FlatOut: Ultimate Carnage ReviewCain Dornan
Now in its third iteration, the FlatOut series has largely remained in the shadows of its larger, more prominent competitors, such as Need for Speed and, more significantly, the Burnout series. Likely due to the lack of promotion and recognition with the mainstream gamer, the series has never quite found its way into the limelight, instead remaining in the shadows of its competitors. Its disappointing, as although the series hasnt been without its fair share of faults, the games have provided a solid racing experience with its top physics, great track design and emphasis on destruction and mayhem.
FlatOut: Ultimate Carnage is clearly designed and optimized for the next-generation of consoles, featuring significant improvements and enhancements over its predecessors. Developer Bugbear Entertainment has made appropriate use of the power available to them on the Xbox 360, creating beautiful track designs that are littered with destructible items that react accurately and realistically to any damage that you deal to them. Likewise, the games vehicle destruction is spectacular; crashing into a wall or another vehicle sees parts go flying everywhere. Crashes look spectacular, with some often exaggerated flips, rolls and tumbles that make the racing truly action packed, engaging and never shy of exciting.
The games two key game types are racing and derby smash-em-up events, in which youre pitted in an arena with a host of competitors which you must defeat by totaling the other vehicles. Both game types are plenty of fun and well formed, with most niggling problems or complaints that were found in the previous games ironed out in this iteration.
The games FlatOut Mode is the heart of the game in terms of gameplay life. Its your typical career mode in which you earn money for racing, beginning at the bottom of the pack with virtually nothing and then working your way to the top, purchasing new vehicles and modifications to improve their performance, competing in tournament races, time trials, derbys and more.
The FlatOut Modes races are divided into three different classes; Derby, Race and Street, each featuring differently styled vehicles. Youll begin in the Derby class, which consists of sturdy yet slow rust buckets as you barge your way through the scenery. Youll then move on to the Race category, offering faster yet strong rides that are a welcomed upgrade from Derby given their significant speed increase, changing the experience surprisingly well. The Street class is the faster collection of rides, generally being lighter and more nimble than the other categories. In select modes, such as in the online multiplayer, there is also a bonus category, which offers some more extravagant vehicles to drive, such as a large truck, which can prove fun to throw around in a destruction derby match.
Then theres the Carnage Mode, which is essentially an assortment of mini game type events, in which you compete to achieve set scores which earn you placements and subsequent unlocked events to take part in. Theres a fair collection here, many of which can prove to be quite challenge, which guarantee several hours of gameplay just in this mode alone. Events include derbys, high jumping and bowling which you must fling your driver out through the windscreen as needed, as well as the beat the bomb event which you must race through a series of checkpoints within strict time limits, otherwise your car ignites into flames.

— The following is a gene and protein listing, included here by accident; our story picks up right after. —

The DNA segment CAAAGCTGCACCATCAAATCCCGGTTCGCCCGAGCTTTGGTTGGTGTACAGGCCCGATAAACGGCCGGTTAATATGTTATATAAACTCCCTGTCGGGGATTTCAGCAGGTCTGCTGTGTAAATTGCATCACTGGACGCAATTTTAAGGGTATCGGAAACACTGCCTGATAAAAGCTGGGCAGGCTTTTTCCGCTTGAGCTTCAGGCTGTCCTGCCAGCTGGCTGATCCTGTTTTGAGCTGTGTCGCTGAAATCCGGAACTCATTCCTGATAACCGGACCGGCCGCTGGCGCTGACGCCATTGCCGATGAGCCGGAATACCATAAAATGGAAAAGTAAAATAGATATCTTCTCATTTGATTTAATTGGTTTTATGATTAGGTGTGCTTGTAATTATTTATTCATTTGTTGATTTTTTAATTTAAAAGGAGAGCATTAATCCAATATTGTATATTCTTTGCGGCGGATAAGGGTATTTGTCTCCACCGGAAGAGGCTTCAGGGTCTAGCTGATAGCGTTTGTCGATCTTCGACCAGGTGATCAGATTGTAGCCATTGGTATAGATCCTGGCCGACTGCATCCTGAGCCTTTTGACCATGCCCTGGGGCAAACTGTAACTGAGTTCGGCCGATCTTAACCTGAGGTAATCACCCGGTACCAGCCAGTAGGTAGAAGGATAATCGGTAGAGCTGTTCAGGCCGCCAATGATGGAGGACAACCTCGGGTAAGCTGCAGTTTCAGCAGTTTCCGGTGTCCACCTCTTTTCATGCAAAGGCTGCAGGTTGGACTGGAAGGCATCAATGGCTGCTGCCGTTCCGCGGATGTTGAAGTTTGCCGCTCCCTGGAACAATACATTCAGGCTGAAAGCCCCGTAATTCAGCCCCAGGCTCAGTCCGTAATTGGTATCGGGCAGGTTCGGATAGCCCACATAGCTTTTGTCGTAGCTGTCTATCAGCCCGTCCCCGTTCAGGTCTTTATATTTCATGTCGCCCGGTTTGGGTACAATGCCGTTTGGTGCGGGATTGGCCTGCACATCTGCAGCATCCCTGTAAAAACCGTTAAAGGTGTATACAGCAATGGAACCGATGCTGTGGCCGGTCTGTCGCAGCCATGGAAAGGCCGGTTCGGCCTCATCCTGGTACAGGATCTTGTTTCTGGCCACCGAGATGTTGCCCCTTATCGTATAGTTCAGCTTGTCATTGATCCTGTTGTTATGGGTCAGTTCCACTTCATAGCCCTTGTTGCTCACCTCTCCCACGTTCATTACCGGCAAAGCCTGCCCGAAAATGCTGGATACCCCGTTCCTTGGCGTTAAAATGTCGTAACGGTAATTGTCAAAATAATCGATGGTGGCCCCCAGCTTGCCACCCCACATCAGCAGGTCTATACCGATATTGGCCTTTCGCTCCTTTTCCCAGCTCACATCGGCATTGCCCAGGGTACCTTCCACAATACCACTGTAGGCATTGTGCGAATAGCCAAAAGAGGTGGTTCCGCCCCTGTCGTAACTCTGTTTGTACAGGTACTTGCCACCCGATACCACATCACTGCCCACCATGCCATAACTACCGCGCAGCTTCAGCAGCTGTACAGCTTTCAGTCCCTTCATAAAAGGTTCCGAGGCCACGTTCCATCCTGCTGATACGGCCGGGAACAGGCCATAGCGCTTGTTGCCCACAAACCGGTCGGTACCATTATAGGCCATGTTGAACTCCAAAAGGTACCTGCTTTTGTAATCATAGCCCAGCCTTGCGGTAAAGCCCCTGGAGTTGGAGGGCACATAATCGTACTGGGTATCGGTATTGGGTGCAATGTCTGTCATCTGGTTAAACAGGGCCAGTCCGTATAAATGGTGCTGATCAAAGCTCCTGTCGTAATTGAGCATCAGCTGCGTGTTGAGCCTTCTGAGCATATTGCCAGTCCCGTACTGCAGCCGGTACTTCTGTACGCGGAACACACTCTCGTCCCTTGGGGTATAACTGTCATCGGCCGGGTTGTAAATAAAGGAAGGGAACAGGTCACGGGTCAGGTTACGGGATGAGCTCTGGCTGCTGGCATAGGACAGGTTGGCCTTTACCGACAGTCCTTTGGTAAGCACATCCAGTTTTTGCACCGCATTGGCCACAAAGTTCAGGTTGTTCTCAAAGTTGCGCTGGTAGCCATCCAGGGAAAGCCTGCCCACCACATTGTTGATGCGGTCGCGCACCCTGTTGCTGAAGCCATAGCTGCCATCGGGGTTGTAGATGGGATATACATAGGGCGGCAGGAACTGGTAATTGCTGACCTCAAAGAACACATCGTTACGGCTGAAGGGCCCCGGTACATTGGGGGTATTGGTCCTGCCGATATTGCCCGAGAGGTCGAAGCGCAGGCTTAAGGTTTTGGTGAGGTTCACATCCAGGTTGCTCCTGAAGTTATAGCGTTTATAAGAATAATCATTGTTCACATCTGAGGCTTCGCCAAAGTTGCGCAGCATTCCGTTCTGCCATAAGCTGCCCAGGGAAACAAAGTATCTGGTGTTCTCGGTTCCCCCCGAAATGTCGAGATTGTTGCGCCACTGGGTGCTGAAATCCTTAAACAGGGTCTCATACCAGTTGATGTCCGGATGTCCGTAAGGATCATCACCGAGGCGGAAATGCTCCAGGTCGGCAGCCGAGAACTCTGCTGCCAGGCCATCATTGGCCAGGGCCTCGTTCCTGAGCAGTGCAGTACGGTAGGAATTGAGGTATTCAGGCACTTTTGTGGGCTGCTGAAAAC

On the multiplayer side is a solid multiplayer offering in which you can compete in races, derbys and the like online in both ranked and player matches. Lag is rare, although it can at times be difficult to find matches due to the apparent lack of players online during our time of play. Offline multiplayer is also available, which incorporates a party mode where you take turns in competing in different events. The mode is capable of serving two to eight players, which you can then proceed to select each players vehicle and then a series of stunt events where you send youre driving flying through the windscreen in a variety of different bone-crunching ways. Each player takes turns using the one controller, and can prove to be quite humorous and plenty of fun if you have a group of mates around for play.
FlatOut: Ultimate Carnage offers a visual splendor. The vehicles are well detailed and offer impressive damage effects; the track designs are well thought out and are exciting, and there are a fair collection of original tracks and alterations available to be played; and the damage physics, including the countless destructible items that litter tracks simply to be destroyed, all contribute to deliver a visually pleasing experience.
The audio side isnt quite as impressive, offering a mixture of both good and bad tracks to listen to as you go crashing through the scenery. The sound effects are solid, but never really impressive, with the typical bump, crash, smash, scraping and engine noises that youd expect to fill a game of this nature.
Like its predecessors, its unlikely that FlatOut: Ultimate Carnage is going to get much attention from the mainstream public, as many will instead be blinded with their street racers or realistic racing simulators to bother with a quietly-released game with a smash-em-up derby heritage and a strong desire to deliver a more fun, exciting racing experience. If you enjoyed the previous games, definitely pick this one up. Otherwise, if you had fun with the Burnout games, or even arcade games in general, Bugbears smasherific racer is well worth a look.
Disclosure: We are provided copies of games from the game companies for some games that we review.